Tower defense games follow a pretty predictable formula; build turrets, fend off waves of encroaching enemies, rinse and repeat. Radical Poesis Games and Creations’ Immortal Defense doesn’t really deviate from this formula, but it still stands out from the crowd by virtue of its original presentation and strikingly imaginative science fiction story.

The plot focuses on subject K, a man torn from his wife, newborn daughter, and physical body to be inserted into the heavens in ghostly form so that he can protect his home planet, Dukis, from an invading alien fleet. The conceit here is that interstellar travel has been made possible by a series of intricate, linear pathways which ships must jump through as they travel. In bodiless form, subject K has the ability to effortlessly float around these paths and set up defenses to intercept these ships.

It’s a clever means by which to explain how it is that the forces we attack are forced to follow such limited channels, and why they are unable to fight back. But beyond this sly rationale lies a surprisingly engaging narrative about a man who desperately wants to return to his body. Freed from his mortal coil, we watch painfully as he outlives his relatives, and standby as he is tempted by the notion that he might actually be some form of god.

These ideas are decidedly cerebral; concepts that probably would have been more at home in an Isaac Asimov novel than a casual game. And yet they give Immortal Defense a mood all its own, making it a tower defense game you’re unlikely to soon forget.

And its original look and feel only enhances its uniqueness. The visuals are composed of retro-style vector graphics, or lines of projected color. The narrow paths that enemies follow are no more than a pixel or two wide, and enemy ships and our defensive units are composed of similarly simple-but still appealing-lines and blocks of color.

You might think such simple graphics would impose limitations on effects for things like weapon fire and explosions, but that’s not true at all. Move the effects level slider in the options menu all the way to 100 and the game’s colorful, wildly kaleidoscopic energy effects will actually overwhelm the action in some of the game’s busier scenes, turning parts of the screen pure white.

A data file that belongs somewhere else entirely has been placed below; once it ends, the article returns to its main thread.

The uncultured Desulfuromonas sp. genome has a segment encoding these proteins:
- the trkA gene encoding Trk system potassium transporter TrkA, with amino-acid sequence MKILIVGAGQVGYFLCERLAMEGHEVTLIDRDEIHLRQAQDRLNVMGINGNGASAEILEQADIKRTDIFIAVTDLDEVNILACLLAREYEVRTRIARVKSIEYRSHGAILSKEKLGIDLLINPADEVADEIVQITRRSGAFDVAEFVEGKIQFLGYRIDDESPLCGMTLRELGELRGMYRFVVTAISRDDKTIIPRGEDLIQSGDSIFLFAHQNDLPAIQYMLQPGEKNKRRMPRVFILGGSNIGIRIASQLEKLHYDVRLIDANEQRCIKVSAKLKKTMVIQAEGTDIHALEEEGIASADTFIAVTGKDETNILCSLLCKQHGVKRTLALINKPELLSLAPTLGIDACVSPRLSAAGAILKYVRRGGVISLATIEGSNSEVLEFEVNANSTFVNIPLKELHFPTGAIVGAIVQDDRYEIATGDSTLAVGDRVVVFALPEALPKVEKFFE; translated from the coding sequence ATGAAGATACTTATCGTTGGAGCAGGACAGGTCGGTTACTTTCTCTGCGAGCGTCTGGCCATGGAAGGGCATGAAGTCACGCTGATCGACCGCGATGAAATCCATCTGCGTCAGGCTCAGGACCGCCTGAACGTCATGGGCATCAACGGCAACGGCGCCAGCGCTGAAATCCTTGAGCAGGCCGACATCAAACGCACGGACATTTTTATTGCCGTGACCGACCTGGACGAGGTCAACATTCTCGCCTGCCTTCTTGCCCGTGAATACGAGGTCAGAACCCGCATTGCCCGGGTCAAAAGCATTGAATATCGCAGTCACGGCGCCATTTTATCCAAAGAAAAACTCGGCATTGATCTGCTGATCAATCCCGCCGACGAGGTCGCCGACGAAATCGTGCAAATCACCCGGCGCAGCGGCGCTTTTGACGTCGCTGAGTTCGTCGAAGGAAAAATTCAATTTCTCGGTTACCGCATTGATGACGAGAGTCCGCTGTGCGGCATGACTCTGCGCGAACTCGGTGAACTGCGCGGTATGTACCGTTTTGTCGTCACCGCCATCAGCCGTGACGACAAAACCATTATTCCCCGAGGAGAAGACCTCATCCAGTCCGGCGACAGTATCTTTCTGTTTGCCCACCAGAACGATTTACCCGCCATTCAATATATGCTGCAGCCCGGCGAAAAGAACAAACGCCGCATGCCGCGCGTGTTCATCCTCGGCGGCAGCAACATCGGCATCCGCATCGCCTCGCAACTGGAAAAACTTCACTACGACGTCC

In fact, the effects can become so intense that it is sometimes difficult to figure out what’s going on or even where your pointer is, which is about my only complaint with the game’s appearance. I recommend keeping the effects slider below 50 to ensure you always have a clear picture of what’s happening.

Of course, strong storytelling and pretty graphics only go so far. A game needs to be fun to play if we are to remain engaged. Luckily, that’s no problem here.

The "towers" in Immortal Defense are referred to as "points" that are actually facets of subject K’s personality, such as fear, courage, and love. A fear point is essentially a basic turret, firing a stunning attack at enemy ships to slow them down. A courage point delivers a modest yield attack and can pass through an enemy to hit others behind it. Love points don’t attack at all, but instead bind with other points to power up their effects.

There are 11 points in all, many with highly original abilities, such as the circuit point, which does nothing on its own but when linked with others creates powerful energy fields that damage enemy ships as they pass through them, and the pride point, which begins weak but increases in power with each successful attack. They can each be upgraded six times, growing in power and abilities with each level.

Most of the strategy comes before each level begins. We’re shown the winding, twisting path-which often looks like a spirograph-before the level starts, as well as test ship moving along its lines. We then set up nearly all of our points before doing battle, placing each defensive unit with an aim to ensure its particular attack abilities will have an effect on a high traffic area of the path or a place where enemies are forced to slow down. We may earn a few additional points as the battle progresses, but most of the currency-dubbed "cache"-we earn while playing will be dumped into point upgrades.

That’s assuming you even have time to spend it. Most levels take no longer than a few minutes, and since our pointer also acts as a movable ship with a weapon of its own, it can be difficult to spare it from the battlefield long enough to click on a new point and assign it a location.

But the brevity is appreciated. It makes Immortal Defense the sort of game you can play for just a handful of minutes or several hours, should you let it sink its hooks into you (it has that just-one-more-level sort of lure that can keep players going all night).

The six linked campaigns will likely take most players seven or eight hours to work through, assuming they choose a somewhat challenging difficulty level, and plenty of additional fun can be had via the included level editor, which provides a simple and accessible toolset to allow players to create their own levels.

Immortal Defense‘s unique story and aesthetic probably won’t be for everyone, but those who cue to its surprisingly compelling and intricate mythology and original art design will find it well worth the investment.